American Dream Achieved
IBA, as an approximately fifty-year old business brokerage firm serving the entrepreneurial community of the Pacific Northwest, has been uniquely positioned since before the American Bicentennial celebration of 1976 to witness and hear the stories of thousands of people who have lived the American dream through entrepreneurship creating beloved businesses by employees, customers, and communities while finding personal fulfillment and financial prosperity through execution of their ideas, hard work, perseverance, and ability. In an effort to share these stories heard throughout the years by our team of business brokers, who are commonly regarded as the “best listeners” in the M&A industry, IBA has retained highly regarded writer, Nesha Ruther, to tell their stories. It is our goal to share one story a month. It is our hope that you will find the stories as inspirational and motivational as they are to us and the buyers who bought the businesses in IBA facilitated transactions in Washington, Oregon, and Alaska.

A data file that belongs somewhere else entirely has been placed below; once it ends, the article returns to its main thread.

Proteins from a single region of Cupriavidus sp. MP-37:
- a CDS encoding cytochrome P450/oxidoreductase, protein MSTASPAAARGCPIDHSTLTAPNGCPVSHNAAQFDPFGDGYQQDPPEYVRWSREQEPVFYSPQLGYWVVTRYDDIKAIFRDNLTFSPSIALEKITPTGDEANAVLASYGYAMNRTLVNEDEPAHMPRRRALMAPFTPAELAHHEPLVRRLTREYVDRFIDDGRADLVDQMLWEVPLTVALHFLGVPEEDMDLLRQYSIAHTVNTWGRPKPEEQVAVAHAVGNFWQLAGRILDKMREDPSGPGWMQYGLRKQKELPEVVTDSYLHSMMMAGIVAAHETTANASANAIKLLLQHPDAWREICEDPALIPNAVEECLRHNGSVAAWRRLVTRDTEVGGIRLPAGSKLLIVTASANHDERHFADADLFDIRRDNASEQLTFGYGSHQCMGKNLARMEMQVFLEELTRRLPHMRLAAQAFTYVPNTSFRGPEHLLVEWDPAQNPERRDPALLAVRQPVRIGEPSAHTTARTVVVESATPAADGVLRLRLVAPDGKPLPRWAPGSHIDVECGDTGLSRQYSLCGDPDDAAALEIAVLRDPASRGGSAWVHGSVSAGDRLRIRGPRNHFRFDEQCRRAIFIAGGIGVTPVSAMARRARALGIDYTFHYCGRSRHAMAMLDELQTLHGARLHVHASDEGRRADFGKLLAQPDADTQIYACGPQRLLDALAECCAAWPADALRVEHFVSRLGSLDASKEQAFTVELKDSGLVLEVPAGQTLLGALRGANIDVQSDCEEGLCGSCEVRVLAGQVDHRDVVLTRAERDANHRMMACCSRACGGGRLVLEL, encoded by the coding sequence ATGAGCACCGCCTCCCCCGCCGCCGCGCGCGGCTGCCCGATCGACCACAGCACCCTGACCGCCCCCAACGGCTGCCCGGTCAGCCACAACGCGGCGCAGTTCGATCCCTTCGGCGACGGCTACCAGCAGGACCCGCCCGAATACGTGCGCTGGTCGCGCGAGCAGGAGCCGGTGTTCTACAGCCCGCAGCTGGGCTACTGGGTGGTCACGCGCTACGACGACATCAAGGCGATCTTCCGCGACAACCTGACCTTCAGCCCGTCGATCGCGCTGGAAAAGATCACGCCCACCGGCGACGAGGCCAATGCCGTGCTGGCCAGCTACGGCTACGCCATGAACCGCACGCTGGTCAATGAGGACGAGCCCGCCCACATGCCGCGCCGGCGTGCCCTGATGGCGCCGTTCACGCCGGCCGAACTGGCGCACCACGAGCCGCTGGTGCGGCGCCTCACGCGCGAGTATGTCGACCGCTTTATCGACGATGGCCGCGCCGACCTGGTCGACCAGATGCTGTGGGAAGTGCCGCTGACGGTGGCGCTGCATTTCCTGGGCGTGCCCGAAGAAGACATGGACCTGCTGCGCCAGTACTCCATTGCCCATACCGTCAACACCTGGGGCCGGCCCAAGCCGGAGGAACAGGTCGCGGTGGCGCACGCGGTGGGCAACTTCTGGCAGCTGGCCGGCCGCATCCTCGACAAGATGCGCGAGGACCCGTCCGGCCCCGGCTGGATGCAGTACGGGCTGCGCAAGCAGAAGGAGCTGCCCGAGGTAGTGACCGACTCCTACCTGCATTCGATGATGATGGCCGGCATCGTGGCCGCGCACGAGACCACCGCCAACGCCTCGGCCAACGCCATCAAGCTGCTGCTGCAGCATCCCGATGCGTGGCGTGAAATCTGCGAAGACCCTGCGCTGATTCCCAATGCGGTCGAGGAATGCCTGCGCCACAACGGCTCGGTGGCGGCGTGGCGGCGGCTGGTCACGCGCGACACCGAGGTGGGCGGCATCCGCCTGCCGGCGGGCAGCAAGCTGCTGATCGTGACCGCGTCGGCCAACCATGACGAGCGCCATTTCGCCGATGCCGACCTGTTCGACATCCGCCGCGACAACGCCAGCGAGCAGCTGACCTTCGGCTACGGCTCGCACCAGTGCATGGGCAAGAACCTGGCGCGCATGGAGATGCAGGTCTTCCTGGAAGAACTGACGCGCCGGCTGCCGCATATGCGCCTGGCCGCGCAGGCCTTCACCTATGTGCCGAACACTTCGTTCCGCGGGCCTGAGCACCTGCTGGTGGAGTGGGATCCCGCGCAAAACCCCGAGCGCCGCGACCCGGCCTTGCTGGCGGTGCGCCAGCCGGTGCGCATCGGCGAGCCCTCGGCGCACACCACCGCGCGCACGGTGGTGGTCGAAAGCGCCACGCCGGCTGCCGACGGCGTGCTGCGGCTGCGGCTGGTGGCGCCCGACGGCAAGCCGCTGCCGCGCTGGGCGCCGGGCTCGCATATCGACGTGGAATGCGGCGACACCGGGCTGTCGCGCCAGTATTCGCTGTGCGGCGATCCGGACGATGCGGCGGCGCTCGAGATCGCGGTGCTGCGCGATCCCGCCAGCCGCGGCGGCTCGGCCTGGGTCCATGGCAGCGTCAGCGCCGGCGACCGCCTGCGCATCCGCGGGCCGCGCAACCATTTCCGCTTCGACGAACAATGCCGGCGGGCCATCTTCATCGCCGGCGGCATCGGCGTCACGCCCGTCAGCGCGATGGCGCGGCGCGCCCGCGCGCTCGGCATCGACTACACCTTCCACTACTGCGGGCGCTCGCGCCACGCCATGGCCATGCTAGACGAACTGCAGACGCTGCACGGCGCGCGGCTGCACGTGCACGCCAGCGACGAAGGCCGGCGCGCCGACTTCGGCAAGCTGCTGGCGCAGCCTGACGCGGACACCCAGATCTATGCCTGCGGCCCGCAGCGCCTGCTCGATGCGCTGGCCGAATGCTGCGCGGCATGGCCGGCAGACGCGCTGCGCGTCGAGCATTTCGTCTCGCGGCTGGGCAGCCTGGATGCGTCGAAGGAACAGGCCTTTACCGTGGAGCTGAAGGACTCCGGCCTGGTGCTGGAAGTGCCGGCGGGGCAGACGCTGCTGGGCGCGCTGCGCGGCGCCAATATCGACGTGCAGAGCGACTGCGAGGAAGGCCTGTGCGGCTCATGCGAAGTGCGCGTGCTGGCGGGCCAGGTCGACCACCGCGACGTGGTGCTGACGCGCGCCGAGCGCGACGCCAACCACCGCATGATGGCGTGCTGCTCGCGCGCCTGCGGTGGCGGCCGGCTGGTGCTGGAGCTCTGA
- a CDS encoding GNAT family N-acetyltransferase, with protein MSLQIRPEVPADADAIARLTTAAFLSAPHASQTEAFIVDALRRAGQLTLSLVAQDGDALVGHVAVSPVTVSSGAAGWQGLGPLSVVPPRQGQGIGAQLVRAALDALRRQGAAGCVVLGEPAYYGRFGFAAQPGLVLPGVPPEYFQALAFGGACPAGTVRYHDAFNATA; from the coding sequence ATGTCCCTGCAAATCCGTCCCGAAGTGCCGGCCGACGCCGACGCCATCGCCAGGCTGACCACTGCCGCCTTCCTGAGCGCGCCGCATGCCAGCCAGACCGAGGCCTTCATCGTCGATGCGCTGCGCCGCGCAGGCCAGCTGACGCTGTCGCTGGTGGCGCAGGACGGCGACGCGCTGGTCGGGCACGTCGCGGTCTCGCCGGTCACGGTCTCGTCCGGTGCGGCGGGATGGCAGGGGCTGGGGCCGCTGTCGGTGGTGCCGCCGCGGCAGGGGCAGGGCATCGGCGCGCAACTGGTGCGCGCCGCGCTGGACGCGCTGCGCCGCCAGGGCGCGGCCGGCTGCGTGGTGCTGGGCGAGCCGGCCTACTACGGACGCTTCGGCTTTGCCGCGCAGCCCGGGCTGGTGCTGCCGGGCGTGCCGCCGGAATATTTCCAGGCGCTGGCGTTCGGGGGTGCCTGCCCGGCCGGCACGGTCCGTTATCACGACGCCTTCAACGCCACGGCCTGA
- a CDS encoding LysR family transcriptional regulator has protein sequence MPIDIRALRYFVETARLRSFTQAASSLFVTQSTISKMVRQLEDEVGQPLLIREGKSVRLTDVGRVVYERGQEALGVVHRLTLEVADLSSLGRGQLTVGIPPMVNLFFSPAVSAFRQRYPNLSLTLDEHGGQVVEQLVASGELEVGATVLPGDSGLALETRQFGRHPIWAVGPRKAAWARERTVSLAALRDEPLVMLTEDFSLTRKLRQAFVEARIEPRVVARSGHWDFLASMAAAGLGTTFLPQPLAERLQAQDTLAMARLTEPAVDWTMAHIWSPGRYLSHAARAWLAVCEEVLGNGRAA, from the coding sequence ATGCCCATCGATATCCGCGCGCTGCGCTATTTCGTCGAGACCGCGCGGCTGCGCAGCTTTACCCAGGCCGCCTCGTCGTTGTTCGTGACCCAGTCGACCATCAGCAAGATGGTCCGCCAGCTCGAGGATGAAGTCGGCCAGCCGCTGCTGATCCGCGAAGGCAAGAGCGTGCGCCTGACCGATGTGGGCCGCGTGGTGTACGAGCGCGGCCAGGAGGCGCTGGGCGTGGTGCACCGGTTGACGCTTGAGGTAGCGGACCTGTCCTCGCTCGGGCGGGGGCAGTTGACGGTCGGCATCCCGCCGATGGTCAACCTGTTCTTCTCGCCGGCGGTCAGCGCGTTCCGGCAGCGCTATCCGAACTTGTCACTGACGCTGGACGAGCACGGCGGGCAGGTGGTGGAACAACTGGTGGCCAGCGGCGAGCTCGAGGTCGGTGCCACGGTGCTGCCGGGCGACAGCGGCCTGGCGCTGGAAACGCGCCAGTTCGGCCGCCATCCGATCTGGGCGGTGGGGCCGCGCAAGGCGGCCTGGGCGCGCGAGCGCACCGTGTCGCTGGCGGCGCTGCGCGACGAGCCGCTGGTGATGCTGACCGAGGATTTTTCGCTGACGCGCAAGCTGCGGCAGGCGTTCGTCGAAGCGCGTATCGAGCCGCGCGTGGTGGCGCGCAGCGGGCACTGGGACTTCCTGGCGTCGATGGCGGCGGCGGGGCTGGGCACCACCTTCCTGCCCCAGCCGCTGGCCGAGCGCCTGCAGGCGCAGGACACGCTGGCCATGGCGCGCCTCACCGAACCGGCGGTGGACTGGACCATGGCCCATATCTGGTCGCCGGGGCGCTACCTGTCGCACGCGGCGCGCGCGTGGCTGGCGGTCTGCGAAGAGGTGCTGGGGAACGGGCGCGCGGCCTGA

The Story of Michel Brotman (Simply Seattle)
By Nesha Ruther
For Michel Brotman, retail runs in the blood. Not only has Michel worked in retail his entire life, but growing up, his whole family was in retail –his brother was even one of the original founders of Costco.
After college, Michel went into advertising for five years but always felt the pull of retail calling him back. He joined his brother in the clothing business and operated several different chains of men’s and women’s clothing stores.
After a few years, however, Michel decided he was ready to forge his own path. “I just felt like I needed to get out,” Michel asked his family to buy him out of the company, and they agreed.
On the lookout for a new venture, he reached out to a friend from college who owned a successful business that distributed t-shirts and sweatshirts. Today that company is SanMar, one of the largest clothing distributors in the world.
In addition to SanMar, Michel’s college friend had inherited a bankrupt chain of t-shirt operations that he didn’t want. Michel bought them in part and agreed to help revitalize them. “We were partners for a very long time and had about ten of these t-shirt operations throughout the Northwest,” Michel said.
One day, Michel read a book that discussed the economic impact of the aging baby boomer population. He realized that specific industries would benefit directly from the aging generation, tourism being one of them. “The older people get, the more time and money they have to travel.” Michel went to his partner and suggested buying a location in downtown Seattle, at the heart of the local tourism industry.